• 12 - The Teen Cannabis Check-Up: Exploring Strategies for Reaching Young Cannabis Users
    pp 275-296
  • View abstract

    Summary

    This chapter describes a motivational enhancement therapy (MET) intervention tailored to reach young people who use cannabis. MET intervention also motivates young people to voluntarily participate in a confidential assessment and evaluation of the impact of cannabis on their lives, and offer support to those who wish to quit or reduce use. A general trend toward increased cannabis use for much of the 1990s was particularly marked among teenagers, possibly due to its ready availability and declining perceptions of risk. Developmental tasks of adolescence include increasing psychological autonomy, expanding social roles, development of the capacity for intimacy, and the formation of value systems and life goals. The Teen Cannabis Check-Up is a two-session assessment and feedback intervention developed to reach cannabis users who are neither self-initiating change nor seeking treatment. The chapter describes the variations of cannabis check-up interventions tailored for adolescents and common issues in implementing the check-up approach.
  • 13 - Engaging Young Probation-Referred Marijuana-Abusing Individuals in Treatment
    pp 297-312
  • View abstract

    Summary

    This chapter describes the rationale for and results from a preliminary study of the efficacy of strategies to engage probation-referred marijuana-abusing young adults in substance abuse treatment. Frequent marijuana use in young adults is associated with greater delinquency and involvement with the legal system, and early involvement with the legal system is a predictor of further problematic substance use and legal involvement. One factor that may be related to the paucity of efficacy data on motivational enhancement therapy (MET) with drug abusers is the complexity of the issues around implementing this approach with comparatively severe, treatment-seeking drug users. A notable recent finding in the drug abuse field is the effectiveness of the contingency management (CM) approach. In MET, the therapeutic stance is one in which empathy is expressed, resistance and argumentation are avoided, and self-efficacy is supported.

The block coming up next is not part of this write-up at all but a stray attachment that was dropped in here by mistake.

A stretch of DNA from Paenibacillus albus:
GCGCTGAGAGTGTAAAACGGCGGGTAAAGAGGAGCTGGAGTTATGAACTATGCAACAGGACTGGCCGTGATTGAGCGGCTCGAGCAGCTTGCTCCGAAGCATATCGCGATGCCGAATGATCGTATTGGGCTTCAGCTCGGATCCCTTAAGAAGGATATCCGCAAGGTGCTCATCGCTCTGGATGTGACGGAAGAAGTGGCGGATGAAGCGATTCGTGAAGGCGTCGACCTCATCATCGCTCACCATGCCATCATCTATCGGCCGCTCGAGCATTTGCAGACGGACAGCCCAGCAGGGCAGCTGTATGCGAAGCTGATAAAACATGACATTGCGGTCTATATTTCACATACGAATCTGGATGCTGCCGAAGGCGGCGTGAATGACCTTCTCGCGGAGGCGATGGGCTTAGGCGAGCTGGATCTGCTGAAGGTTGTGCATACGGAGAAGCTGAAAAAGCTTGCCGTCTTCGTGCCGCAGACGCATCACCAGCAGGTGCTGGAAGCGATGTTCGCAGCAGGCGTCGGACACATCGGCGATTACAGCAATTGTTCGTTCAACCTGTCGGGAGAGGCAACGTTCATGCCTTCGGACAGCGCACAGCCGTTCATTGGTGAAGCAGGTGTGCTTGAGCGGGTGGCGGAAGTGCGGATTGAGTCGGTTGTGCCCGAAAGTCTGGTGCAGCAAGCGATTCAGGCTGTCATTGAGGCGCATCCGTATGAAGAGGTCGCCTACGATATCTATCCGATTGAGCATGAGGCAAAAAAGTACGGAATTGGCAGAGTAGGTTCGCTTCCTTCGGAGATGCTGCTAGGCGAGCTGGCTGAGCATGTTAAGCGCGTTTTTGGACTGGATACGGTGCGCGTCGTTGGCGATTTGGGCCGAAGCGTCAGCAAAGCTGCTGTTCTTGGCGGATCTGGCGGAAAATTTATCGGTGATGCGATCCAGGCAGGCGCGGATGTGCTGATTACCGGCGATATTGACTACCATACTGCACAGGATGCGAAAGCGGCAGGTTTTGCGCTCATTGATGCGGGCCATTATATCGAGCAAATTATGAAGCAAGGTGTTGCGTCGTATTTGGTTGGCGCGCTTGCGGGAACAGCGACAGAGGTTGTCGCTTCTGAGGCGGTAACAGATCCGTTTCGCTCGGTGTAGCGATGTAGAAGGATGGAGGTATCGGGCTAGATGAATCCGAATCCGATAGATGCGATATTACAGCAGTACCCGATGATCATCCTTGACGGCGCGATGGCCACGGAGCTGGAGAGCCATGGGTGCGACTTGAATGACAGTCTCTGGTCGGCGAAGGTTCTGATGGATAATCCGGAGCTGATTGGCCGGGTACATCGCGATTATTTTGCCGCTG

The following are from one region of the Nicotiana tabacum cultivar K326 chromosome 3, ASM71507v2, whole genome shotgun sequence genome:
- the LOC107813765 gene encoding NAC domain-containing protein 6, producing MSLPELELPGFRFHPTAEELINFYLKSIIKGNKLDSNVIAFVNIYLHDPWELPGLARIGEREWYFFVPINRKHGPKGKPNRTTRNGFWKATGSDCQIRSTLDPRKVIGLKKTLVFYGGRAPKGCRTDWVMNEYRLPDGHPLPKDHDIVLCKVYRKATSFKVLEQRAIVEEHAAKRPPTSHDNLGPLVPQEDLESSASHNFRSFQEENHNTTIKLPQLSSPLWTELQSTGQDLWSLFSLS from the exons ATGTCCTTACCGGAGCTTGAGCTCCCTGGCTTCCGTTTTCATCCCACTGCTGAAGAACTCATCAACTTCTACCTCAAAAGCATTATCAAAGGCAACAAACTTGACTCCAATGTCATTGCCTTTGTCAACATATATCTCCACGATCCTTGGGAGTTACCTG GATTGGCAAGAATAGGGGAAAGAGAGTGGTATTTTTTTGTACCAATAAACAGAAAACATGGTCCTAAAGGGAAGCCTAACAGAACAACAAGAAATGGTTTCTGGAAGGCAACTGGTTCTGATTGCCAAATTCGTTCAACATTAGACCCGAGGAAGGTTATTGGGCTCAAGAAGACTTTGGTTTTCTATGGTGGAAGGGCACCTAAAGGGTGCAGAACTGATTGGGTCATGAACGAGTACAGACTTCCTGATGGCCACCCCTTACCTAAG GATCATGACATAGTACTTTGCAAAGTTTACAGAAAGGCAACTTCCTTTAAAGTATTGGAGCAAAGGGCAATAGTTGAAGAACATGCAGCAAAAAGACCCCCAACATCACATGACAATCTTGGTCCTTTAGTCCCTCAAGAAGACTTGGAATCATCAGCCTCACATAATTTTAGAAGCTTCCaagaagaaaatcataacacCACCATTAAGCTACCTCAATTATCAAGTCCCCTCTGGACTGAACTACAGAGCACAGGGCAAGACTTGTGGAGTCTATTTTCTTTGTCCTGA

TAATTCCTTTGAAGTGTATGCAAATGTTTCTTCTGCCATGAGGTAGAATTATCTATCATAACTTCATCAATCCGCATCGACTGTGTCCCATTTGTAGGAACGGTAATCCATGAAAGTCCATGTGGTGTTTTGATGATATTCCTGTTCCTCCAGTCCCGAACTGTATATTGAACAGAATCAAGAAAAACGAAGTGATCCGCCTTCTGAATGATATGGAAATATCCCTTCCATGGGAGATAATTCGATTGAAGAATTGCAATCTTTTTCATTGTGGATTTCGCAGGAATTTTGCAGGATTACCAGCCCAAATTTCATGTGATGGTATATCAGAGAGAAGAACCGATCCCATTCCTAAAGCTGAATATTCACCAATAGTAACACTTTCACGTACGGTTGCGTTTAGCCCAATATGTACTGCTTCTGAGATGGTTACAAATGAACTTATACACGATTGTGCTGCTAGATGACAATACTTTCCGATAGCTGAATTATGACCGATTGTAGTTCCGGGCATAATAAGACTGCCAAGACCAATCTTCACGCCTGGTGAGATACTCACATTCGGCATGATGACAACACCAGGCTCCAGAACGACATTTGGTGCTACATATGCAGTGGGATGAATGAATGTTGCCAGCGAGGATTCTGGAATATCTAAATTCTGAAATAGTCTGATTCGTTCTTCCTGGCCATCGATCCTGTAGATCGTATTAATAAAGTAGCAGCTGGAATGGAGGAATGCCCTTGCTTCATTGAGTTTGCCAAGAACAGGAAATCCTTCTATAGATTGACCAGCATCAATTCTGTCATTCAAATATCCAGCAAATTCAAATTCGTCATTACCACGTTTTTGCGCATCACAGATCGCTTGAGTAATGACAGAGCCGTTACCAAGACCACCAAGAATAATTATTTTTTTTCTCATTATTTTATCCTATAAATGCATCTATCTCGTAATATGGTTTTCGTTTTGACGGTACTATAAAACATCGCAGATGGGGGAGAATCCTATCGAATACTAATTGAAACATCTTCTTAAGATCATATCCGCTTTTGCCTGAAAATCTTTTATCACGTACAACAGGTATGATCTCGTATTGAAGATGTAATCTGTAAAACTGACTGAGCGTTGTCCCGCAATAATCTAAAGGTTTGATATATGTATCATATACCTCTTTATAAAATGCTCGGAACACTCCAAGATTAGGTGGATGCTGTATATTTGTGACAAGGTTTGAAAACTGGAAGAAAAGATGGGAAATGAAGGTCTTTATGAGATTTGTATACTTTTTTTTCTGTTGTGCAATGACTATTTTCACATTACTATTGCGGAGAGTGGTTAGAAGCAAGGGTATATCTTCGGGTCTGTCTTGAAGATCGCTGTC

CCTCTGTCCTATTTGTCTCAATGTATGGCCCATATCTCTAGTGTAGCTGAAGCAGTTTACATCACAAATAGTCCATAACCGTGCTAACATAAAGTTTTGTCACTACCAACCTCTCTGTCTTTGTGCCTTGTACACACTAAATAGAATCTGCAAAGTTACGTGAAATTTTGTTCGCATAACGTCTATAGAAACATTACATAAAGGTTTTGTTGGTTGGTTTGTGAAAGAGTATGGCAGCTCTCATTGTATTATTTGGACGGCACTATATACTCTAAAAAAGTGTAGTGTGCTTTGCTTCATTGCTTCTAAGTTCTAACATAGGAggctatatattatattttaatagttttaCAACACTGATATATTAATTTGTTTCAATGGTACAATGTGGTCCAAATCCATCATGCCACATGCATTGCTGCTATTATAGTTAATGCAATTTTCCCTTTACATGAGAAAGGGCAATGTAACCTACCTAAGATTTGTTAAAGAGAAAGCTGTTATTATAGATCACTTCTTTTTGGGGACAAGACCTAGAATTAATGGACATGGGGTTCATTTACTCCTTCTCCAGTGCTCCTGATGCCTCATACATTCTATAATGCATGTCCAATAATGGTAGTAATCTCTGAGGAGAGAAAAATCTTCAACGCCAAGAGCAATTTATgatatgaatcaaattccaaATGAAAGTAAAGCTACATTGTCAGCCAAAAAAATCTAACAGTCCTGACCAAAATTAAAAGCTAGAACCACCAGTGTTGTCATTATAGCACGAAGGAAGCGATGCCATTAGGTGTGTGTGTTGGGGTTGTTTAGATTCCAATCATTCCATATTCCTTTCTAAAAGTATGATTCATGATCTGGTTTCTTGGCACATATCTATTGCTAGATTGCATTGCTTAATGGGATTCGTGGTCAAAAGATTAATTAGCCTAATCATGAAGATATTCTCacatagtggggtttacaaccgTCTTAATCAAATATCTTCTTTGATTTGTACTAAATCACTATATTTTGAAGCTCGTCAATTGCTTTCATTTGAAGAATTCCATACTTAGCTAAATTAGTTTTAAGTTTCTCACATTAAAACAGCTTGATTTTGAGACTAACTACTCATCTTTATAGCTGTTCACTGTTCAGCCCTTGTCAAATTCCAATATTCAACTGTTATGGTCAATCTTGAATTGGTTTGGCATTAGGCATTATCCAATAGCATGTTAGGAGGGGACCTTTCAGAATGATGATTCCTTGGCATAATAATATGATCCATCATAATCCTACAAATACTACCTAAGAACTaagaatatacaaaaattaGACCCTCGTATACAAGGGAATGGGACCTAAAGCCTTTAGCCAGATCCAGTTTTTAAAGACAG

• 14 - The Policy Implications of Cannabis Dependence
    pp 315-340
  • View abstract

    Summary

    This chapter summarizes the key features of cannabis dependence, and briefly discusses why dependence requires a policy response. It then explores the various ways in which the public health system may respond to cannabis dependence. A major development in responding to alcohol dependence and alcohol-related health problems has been the adoption of a public health perspective on alcohol use. The prohibition on the recreational use, cultivation, and sale of cannabis is primarily aimed at preventing young people from using cannabis. Public education campaigns can be used to inform drinkers about the risks of alcohol use. Adolescents are a priority group for research into treatment of cannabis dependence. The existence of cannabis dependence is a contested issued in the cannabis policy debate in the USA. The existence of cannabis dependence complicates the political task of those who want to decriminalize or legalize cannabis use.
  • 15 - The Nature, Consequences and Treatment of Cannabis Dependence: Implications for Future Research and Policy
    pp 343-356
  • View abstract

    Summary

    The phenomenon of cannabis dependence has been a topic of interest and varying levels of concern for well over 100 years. Cannabis's acute effects on attention, reaction time, and motor coordination predict impairment of driving and increased risk for accidents. The frequent coincidence of cannabis and alcohol use, a known contributor to motor vehicle accidents, has made it difficult to directly identify a causal link for cannabis. More recent research has found cannabis to independently increase risk for accidents. The reductions in cannabis use resulting from treatment were often substantial and accompanied by equally large decrements in self-reported problems. Systematic evaluation of treatment for adolescent cannabis users is in its early stages. Education about the risks of cannabis dependence should be part of any policy because it may deter initiation or escalation of use that could lead to dependence.